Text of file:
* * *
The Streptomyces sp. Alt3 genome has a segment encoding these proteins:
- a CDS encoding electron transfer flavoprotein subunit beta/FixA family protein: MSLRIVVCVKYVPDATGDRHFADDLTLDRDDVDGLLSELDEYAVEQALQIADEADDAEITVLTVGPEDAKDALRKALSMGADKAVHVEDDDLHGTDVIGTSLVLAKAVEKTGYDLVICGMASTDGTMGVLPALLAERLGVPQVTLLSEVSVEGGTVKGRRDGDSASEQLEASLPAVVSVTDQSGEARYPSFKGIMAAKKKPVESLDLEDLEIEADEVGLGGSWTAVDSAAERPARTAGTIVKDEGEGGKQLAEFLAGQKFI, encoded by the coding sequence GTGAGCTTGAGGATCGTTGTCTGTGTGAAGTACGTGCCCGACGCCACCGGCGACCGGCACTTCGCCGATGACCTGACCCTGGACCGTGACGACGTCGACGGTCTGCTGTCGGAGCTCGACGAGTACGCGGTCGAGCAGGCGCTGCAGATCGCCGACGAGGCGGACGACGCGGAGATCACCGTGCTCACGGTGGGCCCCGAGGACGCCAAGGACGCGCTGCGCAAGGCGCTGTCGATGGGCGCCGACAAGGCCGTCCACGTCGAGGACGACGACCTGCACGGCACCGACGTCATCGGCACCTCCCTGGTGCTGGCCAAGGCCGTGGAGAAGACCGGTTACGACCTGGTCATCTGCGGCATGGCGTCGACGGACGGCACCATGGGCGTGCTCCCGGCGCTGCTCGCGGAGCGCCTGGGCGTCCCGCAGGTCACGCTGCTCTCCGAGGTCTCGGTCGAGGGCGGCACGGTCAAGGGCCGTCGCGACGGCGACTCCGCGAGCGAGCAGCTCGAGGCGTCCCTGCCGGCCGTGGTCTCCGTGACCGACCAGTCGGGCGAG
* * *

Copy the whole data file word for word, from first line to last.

The Streptomyces sp. Alt3 genome has a segment encoding these proteins:
- a CDS encoding electron transfer flavoprotein subunit beta/FixA family protein: MSLRIVVCVKYVPDATGDRHFADDLTLDRDDVDGLLSELDEYAVEQALQIADEADDAEITVLTVGPEDAKDALRKALSMGADKAVHVEDDDLHGTDVIGTSLVLAKAVEKTGYDLVICGMASTDGTMGVLPALLAERLGVPQVTLLSEVSVEGGTVKGRRDGDSASEQLEASLPAVVSVTDQSGEARYPSFKGIMAAKKKPVESLDLEDLEIEADEVGLGGSWTAVDSAAERPARTAGTIVKDEGEGGKQLAEFLAGQKFI, encoded by the coding sequence GTGAGCTTGAGGATCGTTGTCTGTGTGAAGTACGTGCCCGACGCCACCGGCGACCGGCACTTCGCCGATGACCTGACCCTGGACCGTGACGACGTCGACGGTCTGCTGTCGGAGCTCGACGAGTACGCGGTCGAGCAGGCGCTGCAGATCGCCGACGAGGCGGACGACGCGGAGATCACCGTGCTCACGGTGGGCCCCGAGGACGCCAAGGACGCGCTGCGCAAGGCGCTGTCGATGGGCGCCGACAAGGCCGTCCACGTCGAGGACGACGACCTGCACGGCACCGACGTCATCGGCACCTCCCTGGTGCTGGCCAAGGCCGTGGAGAAGACCGGTTACGACCTGGTCATCTGCGGCATGGCGTCGACGGACGGCACCATGGGCGTGCTCCCGGCGCTGCTCGCGGAGCGCCTGGGCGTCCCGCAGGTCACGCTGCTCTCCGAGGTCTCGGTCGAGGGCGGCACGGTCAAGGGCCGTCGCGACGGCGACTCCGCGAGCGAGCAGCTCGAGGCGTCCCTGCCGGCCGTGGTCTCCGTGACCGACCAGTCGGGCGAG